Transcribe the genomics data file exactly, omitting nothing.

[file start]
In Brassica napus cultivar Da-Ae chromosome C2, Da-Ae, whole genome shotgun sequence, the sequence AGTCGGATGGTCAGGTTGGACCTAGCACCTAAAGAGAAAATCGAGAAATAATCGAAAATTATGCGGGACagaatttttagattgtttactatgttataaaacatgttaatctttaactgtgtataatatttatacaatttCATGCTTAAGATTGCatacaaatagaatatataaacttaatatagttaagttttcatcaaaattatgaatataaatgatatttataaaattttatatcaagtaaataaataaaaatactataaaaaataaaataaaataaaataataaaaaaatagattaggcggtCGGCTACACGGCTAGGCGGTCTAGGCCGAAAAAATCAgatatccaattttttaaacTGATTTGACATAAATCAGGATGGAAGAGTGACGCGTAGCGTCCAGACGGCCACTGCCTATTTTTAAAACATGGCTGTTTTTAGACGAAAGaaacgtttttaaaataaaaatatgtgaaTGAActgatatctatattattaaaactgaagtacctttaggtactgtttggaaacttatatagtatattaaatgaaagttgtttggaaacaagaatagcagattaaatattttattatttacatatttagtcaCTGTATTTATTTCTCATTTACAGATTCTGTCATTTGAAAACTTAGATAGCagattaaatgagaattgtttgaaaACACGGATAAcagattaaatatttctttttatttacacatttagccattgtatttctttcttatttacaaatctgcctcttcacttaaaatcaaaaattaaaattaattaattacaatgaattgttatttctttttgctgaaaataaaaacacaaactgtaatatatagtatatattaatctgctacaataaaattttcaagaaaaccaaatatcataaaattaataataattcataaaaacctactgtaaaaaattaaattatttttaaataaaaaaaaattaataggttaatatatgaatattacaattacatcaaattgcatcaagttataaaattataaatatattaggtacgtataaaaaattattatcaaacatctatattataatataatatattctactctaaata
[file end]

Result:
In Brassica napus cultivar Da-Ae chromosome C2, Da-Ae, whole genome shotgun sequence, the sequence AGTCGGATGGTCAGGTTGGACCTAGCACCTAAAGAGAAAATCGAGAAATAATCGAAAATTATGCGGGACagaatttttagattgtttactatgttataaaacatgttaatctttaactgtgtataatatttatacaatttCATGCTTAAGATTGCatacaaatagaatatataaacttaatatagttaagttttcatcaaaattatgaatataaatgatatttataaaattttatatcaagtaaataaataaaaatactataaaaaataaaataaaataaaataataaaaaaatagattaggcggtCGGCTACACGGCTAGGCGGTCTAGGCCGAAAAAATCAgatatccaattttttaaacTGATTTGACATAAATCAGGATGGAAGAGTGACGCGTAGCGTCCAGACGGCCACTGCCTATTTTTAAAACATGGCTGTTTTTAGACGAAAGaaacgtttttaaaataaaaatatgtgaaTGAActgatatctatattattaaaactgaagtacctttaggtactgtttggaaacttatatagtatattaaatgaaagttgtttggaaacaagaatagcagattaaatattttattatttacatatttagtcaCTGTATTTATTTCTCATTTACAGATTCTGTCATTTGAAAACTTAGATAGCagattaaatgagaattgtttgaaaACACGGATAAcagattaaatatttctttttatttacacatttagccattgtatttctttcttatttacaaatctgcctcttcacttaaaatcaaaaattaaaattaattaattacaatgaattgttatttctttttgctgaaaataaaaacacaaactgtaatatatagtatatattaatctgctacaataaaattttcaagaaaaccaaatatcataaaattaataataattcataaaaacctactgtaaaaaattaaattatttttaaataaaaaaaaattaataggttaatatatgaatattacaattacatcaaattgcatcaagttataaaattataaatatattaggtacgtataaaaaattattatcaaacatctatattataatataatatattctactctaaata